Wave of Server Breakin Attempts from Hong Kong

Posted Tuesday, Dec 9, 2014 by David Chapman

As part of my business, I manage server computers across the United States – source code repositories, file download hosts, and Web sites. That means I see the underside of the Internet, as unknown attackers try to break in through every channel imaginable.

Recently I have been seeing high-intensity ssh (secure shell) login attempts from a cluster of computers in Hong Kong or southern China, with IP addresses of the form 103.41.124.12, 103.41.124.59, etc. The IP addresses being attacked aren’t closely related in space or number, so the attackers are probing a large part of the Internet. This is not some bored teenager in a bedroom!

There are multiple simultaneous attacks on each computer, leading to 50,000+ password trials per computer per day. On some of my lightweight servers this is a noticeable burden, so I will be modifying my firewalls to limit login attempts. For years I’ve seen only a few hundred attempts per day from disparate IP addresses, so I haven’t bothered to lock down the firewall to that degree.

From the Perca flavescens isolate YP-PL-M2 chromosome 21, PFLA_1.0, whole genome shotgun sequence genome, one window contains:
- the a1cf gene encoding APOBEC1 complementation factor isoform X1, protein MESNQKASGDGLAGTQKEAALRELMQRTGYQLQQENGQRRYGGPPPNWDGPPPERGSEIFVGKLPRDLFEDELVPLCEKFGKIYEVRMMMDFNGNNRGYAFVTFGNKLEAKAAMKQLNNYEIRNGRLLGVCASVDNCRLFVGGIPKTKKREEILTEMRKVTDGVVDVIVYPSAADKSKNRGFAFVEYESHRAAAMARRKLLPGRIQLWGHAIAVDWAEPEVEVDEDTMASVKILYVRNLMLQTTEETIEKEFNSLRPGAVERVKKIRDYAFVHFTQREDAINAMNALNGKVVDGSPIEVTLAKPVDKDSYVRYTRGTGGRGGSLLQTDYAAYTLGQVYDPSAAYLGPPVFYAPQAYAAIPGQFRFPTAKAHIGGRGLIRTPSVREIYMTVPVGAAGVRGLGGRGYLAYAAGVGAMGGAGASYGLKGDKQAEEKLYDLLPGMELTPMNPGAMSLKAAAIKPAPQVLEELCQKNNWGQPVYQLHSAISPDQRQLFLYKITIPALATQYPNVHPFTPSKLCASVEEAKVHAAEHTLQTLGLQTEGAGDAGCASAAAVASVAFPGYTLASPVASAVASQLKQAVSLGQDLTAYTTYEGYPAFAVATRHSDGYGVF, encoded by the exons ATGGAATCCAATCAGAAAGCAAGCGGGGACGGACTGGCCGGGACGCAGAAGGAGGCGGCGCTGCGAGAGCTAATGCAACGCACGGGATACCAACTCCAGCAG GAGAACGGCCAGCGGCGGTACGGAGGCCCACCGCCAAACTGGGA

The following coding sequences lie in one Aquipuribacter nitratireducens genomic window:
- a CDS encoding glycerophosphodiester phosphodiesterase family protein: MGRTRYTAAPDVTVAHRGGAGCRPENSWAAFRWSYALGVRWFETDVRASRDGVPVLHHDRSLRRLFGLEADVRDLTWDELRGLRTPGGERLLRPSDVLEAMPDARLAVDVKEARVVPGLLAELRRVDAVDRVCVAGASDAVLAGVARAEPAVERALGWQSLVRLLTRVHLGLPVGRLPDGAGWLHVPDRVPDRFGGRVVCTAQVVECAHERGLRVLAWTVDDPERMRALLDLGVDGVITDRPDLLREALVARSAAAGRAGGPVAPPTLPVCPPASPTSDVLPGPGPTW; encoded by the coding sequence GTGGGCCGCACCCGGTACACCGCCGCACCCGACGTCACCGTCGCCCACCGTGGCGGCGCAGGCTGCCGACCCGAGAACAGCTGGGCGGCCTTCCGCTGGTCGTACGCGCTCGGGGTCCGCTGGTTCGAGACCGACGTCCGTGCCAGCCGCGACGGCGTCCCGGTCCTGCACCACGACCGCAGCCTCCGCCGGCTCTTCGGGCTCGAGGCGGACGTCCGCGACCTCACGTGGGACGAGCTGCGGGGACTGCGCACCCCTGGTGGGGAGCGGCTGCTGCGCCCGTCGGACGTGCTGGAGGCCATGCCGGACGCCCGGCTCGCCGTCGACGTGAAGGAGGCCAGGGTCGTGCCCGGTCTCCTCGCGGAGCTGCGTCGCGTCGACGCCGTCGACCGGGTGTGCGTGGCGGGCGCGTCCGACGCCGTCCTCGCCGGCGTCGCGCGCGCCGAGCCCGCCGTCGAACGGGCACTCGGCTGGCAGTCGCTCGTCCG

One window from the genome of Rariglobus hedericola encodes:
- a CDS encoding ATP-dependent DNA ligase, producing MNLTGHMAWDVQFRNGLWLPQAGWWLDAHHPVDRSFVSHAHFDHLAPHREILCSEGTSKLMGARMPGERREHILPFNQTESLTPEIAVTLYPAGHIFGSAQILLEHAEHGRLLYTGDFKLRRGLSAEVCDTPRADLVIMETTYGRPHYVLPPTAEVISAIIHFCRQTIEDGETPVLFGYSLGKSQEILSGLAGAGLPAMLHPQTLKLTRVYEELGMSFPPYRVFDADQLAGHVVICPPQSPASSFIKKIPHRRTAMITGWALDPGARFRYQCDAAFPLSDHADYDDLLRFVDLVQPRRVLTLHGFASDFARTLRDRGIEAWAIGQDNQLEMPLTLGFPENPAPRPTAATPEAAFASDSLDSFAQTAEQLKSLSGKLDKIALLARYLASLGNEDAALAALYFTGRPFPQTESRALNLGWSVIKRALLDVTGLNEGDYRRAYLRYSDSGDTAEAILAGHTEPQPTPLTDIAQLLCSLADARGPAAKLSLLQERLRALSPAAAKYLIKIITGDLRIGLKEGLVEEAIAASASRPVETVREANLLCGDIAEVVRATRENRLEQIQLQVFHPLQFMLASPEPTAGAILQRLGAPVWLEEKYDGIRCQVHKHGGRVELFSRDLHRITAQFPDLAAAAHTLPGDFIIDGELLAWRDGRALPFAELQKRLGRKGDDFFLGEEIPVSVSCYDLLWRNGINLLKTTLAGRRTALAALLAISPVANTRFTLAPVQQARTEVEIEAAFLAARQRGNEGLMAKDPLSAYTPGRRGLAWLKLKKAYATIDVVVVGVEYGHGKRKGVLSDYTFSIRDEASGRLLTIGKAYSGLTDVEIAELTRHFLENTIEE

This particular wave of attacks is attempting to login only to the “root” account, so none of them can succeed on my machines – I always set “PermitRootLogin no” in the Secure Shell Daemon configuration file /etc/ssh/sshd_config, then create a second account for remote access. You have to know an extra user ID and two passwords to do any damage. No one has ever broken into any of my servers.

Security on the Internet is not “set it and forget it” – constant vigilance and adaptation is a must to protect your valuable data. I check my server log files nearly every day looking for trouble. This week I found it.


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